Mandatory vaccinations have become popular in the workplace as Australia continues to recover from the COVID-19 pandemic. A recent decision by the Fair Work Commission Full Bench (FWCFB) held that BHP’s mandatory vaccination requirement for workers entering its NSW Mount Arthur coal mine was unreasonable due to a failure to consult employees beforehand. This article sets out the Commission’s decision and key takeaways for employers in implementing and enforcing vaccine mandates.
When can I require an employee to receive a mandatory vaccination?
Employers can lawfully require an employee to be vaccinated as a condition of entry into the workplace where:
- there is a State Government direction or public health order to do so;
- mandatory vaccination forms part of the express terms of the employment contract; or
- the direction is lawful and reasonable.
In many industries across Australia, there is currently a State Government direction or public health order for employees to be vaccinated to return on site. Employers should ensure they are regularly checking their relevant State Government Health directions to stay informed of these directions.
Where there is no State Government direction, public health order or express contract term to be vaccinated, employers must ensure that any mandatory vaccination requirements for employees are lawful and reasonable. In the BHP case, the vaccine mandate was held to be lawful but unreasonable because the company failed to consult employees before introducing the direction.
When is it lawful and reasonable to mandate vaccines?
Whether a vaccine mandate is lawful and reasonable will depend on the circumstances. Relevant considerations may include:
- the relevant industry;
- the health and safety risk of not imposing a vaccine mandate;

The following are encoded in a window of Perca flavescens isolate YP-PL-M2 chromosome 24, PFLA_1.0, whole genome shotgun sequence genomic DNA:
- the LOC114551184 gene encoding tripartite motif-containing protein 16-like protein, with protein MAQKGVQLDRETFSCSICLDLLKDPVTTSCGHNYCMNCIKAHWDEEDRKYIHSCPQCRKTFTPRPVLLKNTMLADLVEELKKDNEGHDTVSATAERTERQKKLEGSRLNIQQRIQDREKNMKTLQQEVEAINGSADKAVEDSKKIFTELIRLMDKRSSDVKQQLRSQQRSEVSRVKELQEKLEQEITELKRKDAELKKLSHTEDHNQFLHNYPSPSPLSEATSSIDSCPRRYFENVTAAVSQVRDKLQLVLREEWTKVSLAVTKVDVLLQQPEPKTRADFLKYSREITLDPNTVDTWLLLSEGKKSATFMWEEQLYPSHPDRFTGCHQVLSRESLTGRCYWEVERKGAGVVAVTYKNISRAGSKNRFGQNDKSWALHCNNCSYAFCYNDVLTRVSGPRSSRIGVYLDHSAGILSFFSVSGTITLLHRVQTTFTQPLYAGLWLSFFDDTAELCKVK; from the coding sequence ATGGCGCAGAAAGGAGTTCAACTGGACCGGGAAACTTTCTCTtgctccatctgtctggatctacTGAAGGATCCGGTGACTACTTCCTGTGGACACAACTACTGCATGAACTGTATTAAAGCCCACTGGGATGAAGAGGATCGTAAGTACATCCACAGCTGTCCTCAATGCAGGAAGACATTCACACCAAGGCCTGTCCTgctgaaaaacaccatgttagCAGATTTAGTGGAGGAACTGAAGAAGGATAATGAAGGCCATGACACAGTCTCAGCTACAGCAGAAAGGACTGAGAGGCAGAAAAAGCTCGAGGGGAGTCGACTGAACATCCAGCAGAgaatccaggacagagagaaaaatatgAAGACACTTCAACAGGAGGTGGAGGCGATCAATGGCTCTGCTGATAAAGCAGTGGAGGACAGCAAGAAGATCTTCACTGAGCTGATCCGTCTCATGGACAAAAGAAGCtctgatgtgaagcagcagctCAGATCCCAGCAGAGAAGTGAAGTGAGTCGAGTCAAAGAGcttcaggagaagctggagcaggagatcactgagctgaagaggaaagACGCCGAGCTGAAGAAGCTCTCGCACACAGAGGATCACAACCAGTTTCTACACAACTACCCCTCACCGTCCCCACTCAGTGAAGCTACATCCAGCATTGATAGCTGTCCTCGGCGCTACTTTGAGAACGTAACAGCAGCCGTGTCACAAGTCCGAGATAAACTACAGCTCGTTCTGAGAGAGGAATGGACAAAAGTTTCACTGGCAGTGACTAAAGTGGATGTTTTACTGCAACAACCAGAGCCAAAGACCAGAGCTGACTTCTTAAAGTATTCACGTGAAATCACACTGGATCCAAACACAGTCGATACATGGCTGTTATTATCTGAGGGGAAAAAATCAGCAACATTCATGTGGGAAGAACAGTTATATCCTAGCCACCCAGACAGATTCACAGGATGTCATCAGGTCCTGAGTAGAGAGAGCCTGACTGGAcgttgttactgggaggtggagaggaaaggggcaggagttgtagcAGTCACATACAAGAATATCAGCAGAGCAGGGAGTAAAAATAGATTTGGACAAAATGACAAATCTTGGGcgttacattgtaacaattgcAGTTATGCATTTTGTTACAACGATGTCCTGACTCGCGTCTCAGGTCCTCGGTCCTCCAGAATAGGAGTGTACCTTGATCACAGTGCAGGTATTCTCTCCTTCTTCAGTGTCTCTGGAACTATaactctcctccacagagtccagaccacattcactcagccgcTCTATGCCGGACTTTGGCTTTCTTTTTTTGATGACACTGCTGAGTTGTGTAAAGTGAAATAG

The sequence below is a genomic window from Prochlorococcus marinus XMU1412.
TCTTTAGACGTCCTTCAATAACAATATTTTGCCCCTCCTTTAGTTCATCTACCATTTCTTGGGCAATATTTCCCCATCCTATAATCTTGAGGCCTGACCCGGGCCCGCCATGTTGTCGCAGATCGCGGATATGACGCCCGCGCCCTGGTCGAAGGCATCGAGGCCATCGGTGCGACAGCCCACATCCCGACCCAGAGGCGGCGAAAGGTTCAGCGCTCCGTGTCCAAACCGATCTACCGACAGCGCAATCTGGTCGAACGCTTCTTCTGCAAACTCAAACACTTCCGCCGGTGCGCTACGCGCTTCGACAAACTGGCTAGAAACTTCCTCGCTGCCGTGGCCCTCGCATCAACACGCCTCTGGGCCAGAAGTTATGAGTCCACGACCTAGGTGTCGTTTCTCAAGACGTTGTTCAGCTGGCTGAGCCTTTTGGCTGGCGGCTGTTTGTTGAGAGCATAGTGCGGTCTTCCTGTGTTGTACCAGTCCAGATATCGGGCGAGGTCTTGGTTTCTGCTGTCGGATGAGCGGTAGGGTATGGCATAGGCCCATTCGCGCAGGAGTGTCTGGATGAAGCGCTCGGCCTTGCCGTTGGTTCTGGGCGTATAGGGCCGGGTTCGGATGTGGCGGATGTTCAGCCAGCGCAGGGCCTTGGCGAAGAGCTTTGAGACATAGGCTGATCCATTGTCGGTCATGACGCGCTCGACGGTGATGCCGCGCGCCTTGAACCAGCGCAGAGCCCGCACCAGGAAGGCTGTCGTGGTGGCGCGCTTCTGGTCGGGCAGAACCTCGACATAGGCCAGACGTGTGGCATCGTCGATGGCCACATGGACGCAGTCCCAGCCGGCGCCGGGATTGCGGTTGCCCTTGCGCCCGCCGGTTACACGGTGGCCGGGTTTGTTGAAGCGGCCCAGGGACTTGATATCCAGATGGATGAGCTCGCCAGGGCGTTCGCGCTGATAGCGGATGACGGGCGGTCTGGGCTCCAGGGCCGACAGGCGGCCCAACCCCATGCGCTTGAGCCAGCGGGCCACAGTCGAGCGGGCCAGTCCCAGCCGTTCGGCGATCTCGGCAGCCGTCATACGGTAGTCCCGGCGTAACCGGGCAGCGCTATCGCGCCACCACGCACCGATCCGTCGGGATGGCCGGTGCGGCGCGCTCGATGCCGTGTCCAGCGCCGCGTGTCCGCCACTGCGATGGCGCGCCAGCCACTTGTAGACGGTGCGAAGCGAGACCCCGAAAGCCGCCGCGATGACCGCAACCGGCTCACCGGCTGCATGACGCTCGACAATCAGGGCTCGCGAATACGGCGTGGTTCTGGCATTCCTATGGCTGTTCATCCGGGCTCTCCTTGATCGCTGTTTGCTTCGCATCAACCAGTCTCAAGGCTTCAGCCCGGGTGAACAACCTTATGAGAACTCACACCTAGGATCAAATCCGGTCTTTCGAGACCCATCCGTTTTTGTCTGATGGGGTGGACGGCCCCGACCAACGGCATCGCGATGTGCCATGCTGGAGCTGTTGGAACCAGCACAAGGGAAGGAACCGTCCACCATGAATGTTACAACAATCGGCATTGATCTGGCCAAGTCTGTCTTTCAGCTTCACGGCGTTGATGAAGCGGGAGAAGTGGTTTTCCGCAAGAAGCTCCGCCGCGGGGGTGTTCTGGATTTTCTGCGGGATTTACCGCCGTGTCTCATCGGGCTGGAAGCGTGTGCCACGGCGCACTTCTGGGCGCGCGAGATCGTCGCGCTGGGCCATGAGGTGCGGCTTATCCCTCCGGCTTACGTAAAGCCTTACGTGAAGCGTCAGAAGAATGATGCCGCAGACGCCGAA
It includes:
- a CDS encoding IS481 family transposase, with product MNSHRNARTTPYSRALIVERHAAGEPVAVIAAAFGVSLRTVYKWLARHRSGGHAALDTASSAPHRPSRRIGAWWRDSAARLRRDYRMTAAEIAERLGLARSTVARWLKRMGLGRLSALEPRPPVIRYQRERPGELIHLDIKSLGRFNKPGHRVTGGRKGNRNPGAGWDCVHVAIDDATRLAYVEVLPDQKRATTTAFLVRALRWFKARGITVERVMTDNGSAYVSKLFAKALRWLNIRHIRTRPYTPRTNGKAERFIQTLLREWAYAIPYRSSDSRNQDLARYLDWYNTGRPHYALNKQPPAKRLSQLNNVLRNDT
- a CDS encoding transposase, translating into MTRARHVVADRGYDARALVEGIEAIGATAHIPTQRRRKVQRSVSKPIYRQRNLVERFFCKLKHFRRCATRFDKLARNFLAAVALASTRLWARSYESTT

- the extent to which employees deal with vulnerable members of the community;
- the current circulation of COVID-19 and its variants; and
- the availability of the vaccine.
In the recent BHP case, the FWCFB found that the vaccine mandate was lawful because:
- it was within the scope of employment;
- the direction was made to protect the health and safety of employees and other persons; and
- there is nothing illegal about becoming vaccinated.
However, the FWCFB found that the vaccine mandate was unreasonable because BHP failed to adequately consult with its employees, as required by the Work Health and Safety Act 2011 (NSW). BHP had only asked employees whether the mandate should be imposed, and failed to:
- provide additional information about risk assessment that underpinned the decision;
- give employees reasonable opportunities to express their opinions and raise issues; and
- contribute to the decision-making process before the mandate was imposed.
Key takeaways for employers
- Any State Government direction or public health order to impose mandatory vaccinations in the workplace must be complied with.
- Where there is no State Government direction, public health order or express contract term mandating vaccines, any direction requiring employees to be vaccinated must be lawful and reasonable.
- All relevant circumstances are considered in determining whether a vaccine mandate is lawful and reasonable, especially the risk to health and safety.
- Employers must ensure they comply with any consultation requirements under the law.
- Generally, consultation requirements will require employees to be adequately informed, given opportunity to express their views in relation to the decision, and be consulted before the decision is made and not merely as a formality.
Gladwin Legal are experts in employment and retail law. We have extensive experience in advising businesses and have helped many to navigate the challenges of COVID-19 and the workplace. If you would like to know how we can help, please contact us at or 1300 033 934.